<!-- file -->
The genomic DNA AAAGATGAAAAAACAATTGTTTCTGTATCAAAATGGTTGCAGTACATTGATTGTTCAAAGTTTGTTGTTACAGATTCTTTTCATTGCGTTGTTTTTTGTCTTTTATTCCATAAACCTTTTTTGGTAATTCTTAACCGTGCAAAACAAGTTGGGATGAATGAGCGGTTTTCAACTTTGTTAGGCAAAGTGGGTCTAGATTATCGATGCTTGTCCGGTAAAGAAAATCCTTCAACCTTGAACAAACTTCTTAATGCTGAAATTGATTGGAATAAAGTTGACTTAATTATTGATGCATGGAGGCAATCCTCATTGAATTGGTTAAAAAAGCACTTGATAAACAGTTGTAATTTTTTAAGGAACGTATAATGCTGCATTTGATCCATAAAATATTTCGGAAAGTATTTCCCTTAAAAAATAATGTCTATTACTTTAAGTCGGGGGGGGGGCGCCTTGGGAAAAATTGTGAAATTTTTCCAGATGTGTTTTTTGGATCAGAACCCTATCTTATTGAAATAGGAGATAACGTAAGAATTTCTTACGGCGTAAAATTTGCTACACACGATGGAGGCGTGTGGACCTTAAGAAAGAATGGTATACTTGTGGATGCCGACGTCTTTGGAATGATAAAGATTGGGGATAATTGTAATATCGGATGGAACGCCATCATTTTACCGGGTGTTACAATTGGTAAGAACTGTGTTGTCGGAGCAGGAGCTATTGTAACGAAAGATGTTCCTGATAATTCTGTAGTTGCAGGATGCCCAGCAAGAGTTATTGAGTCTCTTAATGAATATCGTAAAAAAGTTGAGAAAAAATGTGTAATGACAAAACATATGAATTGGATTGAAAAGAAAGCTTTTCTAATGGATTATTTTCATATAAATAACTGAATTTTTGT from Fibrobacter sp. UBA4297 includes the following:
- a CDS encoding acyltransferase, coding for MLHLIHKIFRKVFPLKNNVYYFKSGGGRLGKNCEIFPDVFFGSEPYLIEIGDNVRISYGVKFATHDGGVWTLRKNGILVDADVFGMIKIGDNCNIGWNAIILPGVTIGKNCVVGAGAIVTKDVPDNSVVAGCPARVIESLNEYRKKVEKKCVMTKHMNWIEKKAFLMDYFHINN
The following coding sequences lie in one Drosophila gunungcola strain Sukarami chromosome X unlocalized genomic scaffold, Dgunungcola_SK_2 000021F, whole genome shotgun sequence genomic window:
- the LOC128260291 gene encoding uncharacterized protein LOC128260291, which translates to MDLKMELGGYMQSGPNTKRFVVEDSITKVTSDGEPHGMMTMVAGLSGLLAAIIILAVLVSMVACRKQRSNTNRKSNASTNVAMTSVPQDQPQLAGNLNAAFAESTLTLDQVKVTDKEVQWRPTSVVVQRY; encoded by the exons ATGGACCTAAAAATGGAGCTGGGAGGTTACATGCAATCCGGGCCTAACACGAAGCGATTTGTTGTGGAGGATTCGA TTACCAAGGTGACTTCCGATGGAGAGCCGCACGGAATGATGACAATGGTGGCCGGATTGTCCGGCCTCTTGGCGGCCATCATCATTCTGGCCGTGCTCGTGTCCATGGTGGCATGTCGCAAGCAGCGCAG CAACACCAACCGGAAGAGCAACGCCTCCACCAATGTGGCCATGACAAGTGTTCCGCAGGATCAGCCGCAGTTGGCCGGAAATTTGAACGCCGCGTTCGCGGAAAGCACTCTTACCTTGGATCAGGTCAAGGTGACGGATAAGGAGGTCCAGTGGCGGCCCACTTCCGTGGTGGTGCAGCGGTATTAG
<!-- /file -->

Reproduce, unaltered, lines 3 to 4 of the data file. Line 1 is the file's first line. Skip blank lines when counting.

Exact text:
The following coding sequences lie in one Drosophila gunungcola strain Sukarami chromosome X unlocalized genomic scaffold, Dgunungcola_SK_2 000021F, whole genome shotgun sequence genomic window:
- the LOC128260291 gene encoding uncharacterized protein LOC128260291, which translates to MDLKMELGGYMQSGPNTKRFVVEDSITKVTSDGEPHGMMTMVAGLSGLLAAIIILAVLVSMVACRKQRSNTNRKSNASTNVAMTSVPQDQPQLAGNLNAAFAESTLTLDQVKVTDKEVQWRPTSVVVQRY; encoded by the exons ATGGACCTAAAAATGGAGCTGGGAGGTTACATGCAATCCGGGCCTAACACGAAGCGATTTGTTGTGGAGGATTCGA TTACCAAGGTGACTTCCGATGGAGAGCCGCACGGAATGATGACAATGGTGGCCGGATTGTCCGGCCTCTTGGCGGCCATCATCATTCTGGCCGTGCTCGTGTCCATGGTGGCATGTCGCAAGCAGCGCAG CAACACCAACCGGAAGAGCAACGCCTCCACCAATGTGGCCATGACAAGTGTTCCGCAGGATCAGCCGCAGTTGGCCGGAAATTTGAACGCCGCGTTCGCGGAAAGCACTCTTACCTTGGATCAGGTCAAGGTGACGGATAAGGAGGTCCAGTGGCGGCCCACTTCCGTGGTGGTGCAGCGGTATTAG